Marin Rift Zone Carbon 2 Pinkbike Review


It might be small on travel, but it’s big on character, and now Marin’s Rift Zone is available with a carbon frame. Like its more affordable alloy sibling, the Rift Zone Carbon rolls on 29” wheels and packs 125mm of rear wheel travel mated to a 130mm travel fork, with modern geometry and a build kit that leans towards the burly end of the spectrum.

The intentions of the Rift Zone are clear to see, from the geometry to the equipment specification. The numbers and angles are the clearest indications though; a 65.6-degree head tube angle, 76-degree seat tube angle and a 480mm reach on the size large pictured here are all on the money for a progressive trail bike.


Despite being short on travel the Rift Zone Carbon 2 is hugely entertaining with bags of speed and agility thanks to the geometry which is on point for an all-round trail bike that excels everywhere, but is happiest when gravity is on your side. It’s also relatively easy on the wallet and smartly specced.

—David Arthur




The Rift Zone's 76-degree seat angle does gives a nice comfortable position for generating power, and while some might say it needs to be even steeper I found it worked well for me. Despite its length and slackness, the Marin is highly maneuverable at slower speeds and easy to shake about on tight and twisting singletrack. It makes even the boring tame connecting trails good fun, and while the weight is a little on the high side for my personal tastes, it never felt like it was being unduly held back by an invisible anchor.

The balance feels good and the geometry didn't feel unmanageable through twisty trails. The short chainstays help it turn sharply through the corners, the wide bars and stubby stem give plenty of leverage and overall it's agile and easy to move about. Occasionally I found I had to pull myself onto the nose of the saddle to keep the front wheel down on very steep climbs, but most of the time it was a competent ascender. The wide range Shimano cassette gives you all the range you need on the climbs too, and the Maxxis tires behave well in a wide range of situations.


On paper, there is a lot going for the Marin Rift Zone Carbon, and when you get it onto your favourite trail for the first time, you’ll be blown away by just how strongly able it is. It shows just how important geometry is, more than the amount of suspension travel you’re packing. Backing up the numbers is the burly build kit that ensures it’s all a recipe for shredding any trail as fast and joyously as you like. As it reminds you on the stem, this bike is “made for fun”. It’s no bullshit PR either, the Rift Zone lives up to that claim.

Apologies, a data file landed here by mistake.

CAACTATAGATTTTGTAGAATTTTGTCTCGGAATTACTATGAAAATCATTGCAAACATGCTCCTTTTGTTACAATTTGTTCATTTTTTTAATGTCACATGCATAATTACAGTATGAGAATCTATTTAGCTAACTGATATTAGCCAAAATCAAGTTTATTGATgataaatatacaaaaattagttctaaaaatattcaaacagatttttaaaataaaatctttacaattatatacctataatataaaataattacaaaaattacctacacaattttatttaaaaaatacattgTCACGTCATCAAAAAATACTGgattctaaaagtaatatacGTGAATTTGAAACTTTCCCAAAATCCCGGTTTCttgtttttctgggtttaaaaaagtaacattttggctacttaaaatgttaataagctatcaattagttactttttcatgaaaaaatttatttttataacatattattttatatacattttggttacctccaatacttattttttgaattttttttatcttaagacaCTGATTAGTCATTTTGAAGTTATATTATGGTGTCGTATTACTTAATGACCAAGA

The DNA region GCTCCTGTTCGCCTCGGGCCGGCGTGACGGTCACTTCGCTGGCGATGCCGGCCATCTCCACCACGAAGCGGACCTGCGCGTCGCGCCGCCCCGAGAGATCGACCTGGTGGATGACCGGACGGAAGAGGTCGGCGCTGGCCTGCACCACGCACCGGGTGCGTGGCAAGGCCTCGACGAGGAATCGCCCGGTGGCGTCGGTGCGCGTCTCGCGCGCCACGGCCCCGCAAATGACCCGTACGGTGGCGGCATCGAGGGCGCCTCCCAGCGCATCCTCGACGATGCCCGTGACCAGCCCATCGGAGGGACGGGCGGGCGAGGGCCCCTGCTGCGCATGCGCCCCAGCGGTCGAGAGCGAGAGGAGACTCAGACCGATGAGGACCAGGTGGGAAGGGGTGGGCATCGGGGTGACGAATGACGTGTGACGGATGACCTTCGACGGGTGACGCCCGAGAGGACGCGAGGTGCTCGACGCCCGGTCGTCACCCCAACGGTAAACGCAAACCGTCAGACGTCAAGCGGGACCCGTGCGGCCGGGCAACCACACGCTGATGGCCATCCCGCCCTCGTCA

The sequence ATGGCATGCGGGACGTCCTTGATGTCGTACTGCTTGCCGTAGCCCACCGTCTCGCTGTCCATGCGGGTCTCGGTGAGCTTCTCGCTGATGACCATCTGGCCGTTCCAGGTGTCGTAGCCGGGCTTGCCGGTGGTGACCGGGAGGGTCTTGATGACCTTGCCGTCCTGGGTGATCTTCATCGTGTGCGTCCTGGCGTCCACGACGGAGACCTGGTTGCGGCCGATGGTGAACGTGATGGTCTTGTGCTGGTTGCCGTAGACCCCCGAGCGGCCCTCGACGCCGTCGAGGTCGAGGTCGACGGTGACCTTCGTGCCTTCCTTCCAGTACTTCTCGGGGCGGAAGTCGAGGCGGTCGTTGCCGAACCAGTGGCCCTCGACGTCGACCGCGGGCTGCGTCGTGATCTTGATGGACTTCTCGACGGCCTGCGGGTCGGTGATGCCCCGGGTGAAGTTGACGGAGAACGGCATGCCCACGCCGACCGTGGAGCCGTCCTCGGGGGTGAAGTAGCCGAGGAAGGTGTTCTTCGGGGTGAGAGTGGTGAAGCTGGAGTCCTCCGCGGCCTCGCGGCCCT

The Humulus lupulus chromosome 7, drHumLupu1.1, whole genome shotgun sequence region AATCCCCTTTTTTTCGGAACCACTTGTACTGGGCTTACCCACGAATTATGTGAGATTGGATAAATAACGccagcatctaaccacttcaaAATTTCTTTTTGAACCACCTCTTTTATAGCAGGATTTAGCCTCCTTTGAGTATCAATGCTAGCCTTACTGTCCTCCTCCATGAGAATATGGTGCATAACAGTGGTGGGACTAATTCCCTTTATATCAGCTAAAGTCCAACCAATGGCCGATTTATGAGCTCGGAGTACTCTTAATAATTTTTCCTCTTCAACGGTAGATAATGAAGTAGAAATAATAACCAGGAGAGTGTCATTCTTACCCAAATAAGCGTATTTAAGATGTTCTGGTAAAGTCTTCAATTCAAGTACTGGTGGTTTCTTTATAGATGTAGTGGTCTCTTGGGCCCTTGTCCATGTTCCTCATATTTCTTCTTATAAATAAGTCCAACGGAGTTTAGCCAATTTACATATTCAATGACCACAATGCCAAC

The handling is fast and nimble - there’s certainly no sense the big wheels are taking away from the fun factor at all. It’s easy to flick the bike about and it rotates around corners with precision. Pop is plentiful with this Marin. It gets airborne easily off the smallest lip, the front wheel a breeze to loft over ruts. It’s a bike that properly leaves you grinning all the way to the bottom. It's a blast in the corners too - it feels solid though high-speed berms with the short chainstays enabling you to really push the back tire into the ground for maximum traction and carry the speed past the apex.

I found the balance good with Rift Zone Carbon. I felt nicely felt centred and was able to shift my weight about as needed. It’s pretty stable for the most part, but perhaps not the most rock-solid planted at higher speeds in big terrain - longer chainstay would certainly increase the stability at higher speeds, but the Rift Zone instead trades that outright planted feel for a more lively presence on the trail. For trail riders looking for a bike that ramps up the grin factor for everything from trail centers to bike parks and don't want a big travel enduro beast, the Rift Zone Carbon impresses.

The Rift Zone Carbon doesn’t let up when the obstacles come at you big and fast. The Fox suspension, Maxxis tires, and Shimano four-pot brakes all cope with just about everything very well. It also surprises with its ability to tackle the sort of terrain that would naturally suit a longer travel bike. It doesn’t possess the bottomless feel of some short travel suspension setups, but it can soak up a wide range of impacts from square-edge rocks to slippery roots. Line choice is still critical, but thankfully the Rift Zone changes direction like a dart. Maybe it would benefit from a beefier fork with a bit more travel? Hmm… Regardless, it’s a fun bike that will leave you smiling.



+ Great handling
+ Modern geometry
+ Solid build kit with nice attention to the details


- Rear shock needs setup time
- Vague Shimano brake bite point
- Bit heavy for a short travel bike


Pinkbike's Take 


Short travel meets big bike geometry is an emerging trend, and the new Marin Rift Zone Carbon is an exciting addition to a growing list of choices with a sorted specification for the money.

— David Arthur


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